The Always/ All Ways aspect of my training system is geared toward the weekend golfer who doesn’t have much time to practice. Ideally we’ll be able to insert experiences into our daily routines we can transfer to the golf course. One way to trigger all of those proper golf thoughts we need to use during a round is self-talk.
If we watch golf on television or play a lot ourselves we at times see and hear a player talking to themselves. “Why did I aim so far left’” or even “I’m an idiot” (followed by the putter shaft denting his head). Some may refer to this as self talk, not positive, but self talk none the less. I’d like to pursue a more positive way to use it. Self talk during the cognitive phase of learning can help develop ‘how to’ habits and even help accomplish goals. A golfer who needs improvement in aiming skill may have a goal of, “From behind the ball, aim the face of the putter exactly at the intermediate target using the dominant eye 100% of the time.” As the player evaluates the pre-shot environment the self talk may include cues for balance, tempo, and ‘dominant eye’ to trigger accomplishing the the goal to perfect the desired skill.
But let’s get real; how ofter does the average golfer practice or even think like this? We’ve all forgotten something our instructor asked us to do. So let’s use some always/ all ways technique to help get into the self-talk mindset; let’s develop a habit of self-talk for a simple daily routine. A goal of ‘wearing my seatbelt 100% of the time’ isn’t specific enough. Let’s change it to a mindset challenge patterned after our putting example: ‘connecting my seatbelt immediately after the key is in the ignition, and before starting the engine 100% of the time.’ Can you measure that process? Absolutely! The self-talk may be triggered by the car door opening. Say: “door’s open, key in right hand, see the belt, sitting, key-belt-ready to start.” It may sound silly, but as normal weekly golfers we need to develop a routines and triggers mind set to help get rid of as many surprises or distractions during our weekly game as possible.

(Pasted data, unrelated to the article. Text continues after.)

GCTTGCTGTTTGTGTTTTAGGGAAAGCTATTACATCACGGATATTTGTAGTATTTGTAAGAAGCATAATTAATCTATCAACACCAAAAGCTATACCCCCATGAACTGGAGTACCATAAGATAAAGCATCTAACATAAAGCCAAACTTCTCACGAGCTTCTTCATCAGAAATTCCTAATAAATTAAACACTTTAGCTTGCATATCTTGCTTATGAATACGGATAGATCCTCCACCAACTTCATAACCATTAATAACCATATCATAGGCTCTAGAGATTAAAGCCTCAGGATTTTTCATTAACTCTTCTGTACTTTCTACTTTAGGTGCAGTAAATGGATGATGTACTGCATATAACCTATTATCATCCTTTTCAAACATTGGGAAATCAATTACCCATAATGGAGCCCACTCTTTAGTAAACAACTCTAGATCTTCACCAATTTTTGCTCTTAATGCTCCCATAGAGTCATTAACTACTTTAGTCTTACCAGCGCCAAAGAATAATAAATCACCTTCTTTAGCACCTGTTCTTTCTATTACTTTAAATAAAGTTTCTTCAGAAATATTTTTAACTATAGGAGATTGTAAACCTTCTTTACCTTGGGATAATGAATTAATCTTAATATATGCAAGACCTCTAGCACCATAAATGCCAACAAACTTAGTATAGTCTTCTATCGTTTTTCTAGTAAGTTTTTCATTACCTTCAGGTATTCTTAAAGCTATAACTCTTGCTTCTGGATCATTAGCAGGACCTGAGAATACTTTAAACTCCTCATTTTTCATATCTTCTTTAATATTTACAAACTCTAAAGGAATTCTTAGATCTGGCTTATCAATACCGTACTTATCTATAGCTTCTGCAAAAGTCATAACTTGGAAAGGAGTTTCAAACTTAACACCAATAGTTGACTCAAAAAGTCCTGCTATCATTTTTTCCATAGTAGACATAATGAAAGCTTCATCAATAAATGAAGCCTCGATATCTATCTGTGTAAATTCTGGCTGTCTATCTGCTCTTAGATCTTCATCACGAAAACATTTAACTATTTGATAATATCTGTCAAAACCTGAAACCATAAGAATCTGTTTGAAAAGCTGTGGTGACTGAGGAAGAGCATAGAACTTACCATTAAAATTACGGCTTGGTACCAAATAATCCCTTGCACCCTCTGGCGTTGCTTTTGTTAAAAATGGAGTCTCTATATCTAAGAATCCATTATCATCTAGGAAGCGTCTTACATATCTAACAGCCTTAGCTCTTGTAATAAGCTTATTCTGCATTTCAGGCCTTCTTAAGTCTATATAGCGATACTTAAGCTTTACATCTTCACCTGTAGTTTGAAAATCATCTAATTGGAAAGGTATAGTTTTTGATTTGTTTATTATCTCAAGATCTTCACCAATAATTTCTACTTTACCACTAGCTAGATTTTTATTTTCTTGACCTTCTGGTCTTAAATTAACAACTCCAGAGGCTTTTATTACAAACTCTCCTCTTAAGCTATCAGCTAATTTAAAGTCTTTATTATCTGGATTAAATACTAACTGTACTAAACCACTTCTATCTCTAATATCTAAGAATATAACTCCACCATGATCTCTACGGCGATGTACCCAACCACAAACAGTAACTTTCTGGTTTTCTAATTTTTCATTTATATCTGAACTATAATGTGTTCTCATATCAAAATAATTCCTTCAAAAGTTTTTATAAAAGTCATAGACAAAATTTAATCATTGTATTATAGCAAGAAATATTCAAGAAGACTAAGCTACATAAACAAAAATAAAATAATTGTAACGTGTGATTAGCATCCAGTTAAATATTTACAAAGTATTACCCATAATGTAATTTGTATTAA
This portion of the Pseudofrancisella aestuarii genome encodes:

So when we walk toward any putting green our self-talk mind set triggers us to remember, “to use the dominant eye to align the putter toward the intermediate target.” After you make the putt, review your process to measure your goals: dominant eye, intermediate target, balance, tempo, open the car door, key, seatbelt, and go! Play always/ all ways!
Boditrak Sports broadcast a presentation by Scott Hamilton, PGA with fantastic information using the Boditrak mat with numerous PGA Tour players. The COP traces were all linear and the guys worked on balance to keep the trace so pure. The large curved trace of some higher handicap golfers I work with came to mind. I wondered how I could train with them to drive a more linear trace, and came up with the idea of a stability pillow for the lead foot (a normal couch pillow would work too). As Scott says, the golf club follows the trace so the more linear we can make it the better we’ll strike the ball. What do you think?
The Putting Degree is my way to present putting education that’s based on the fact that a one degree error at ten feet is probably a missed putt. One of the practices I use is rolling the ball along a yardstick; any extra rotation after properly aiming causes the ball to wonder off the stick. The video is also to promote our new Quail Canyon Golf Learning Center, I hope you enjoy it.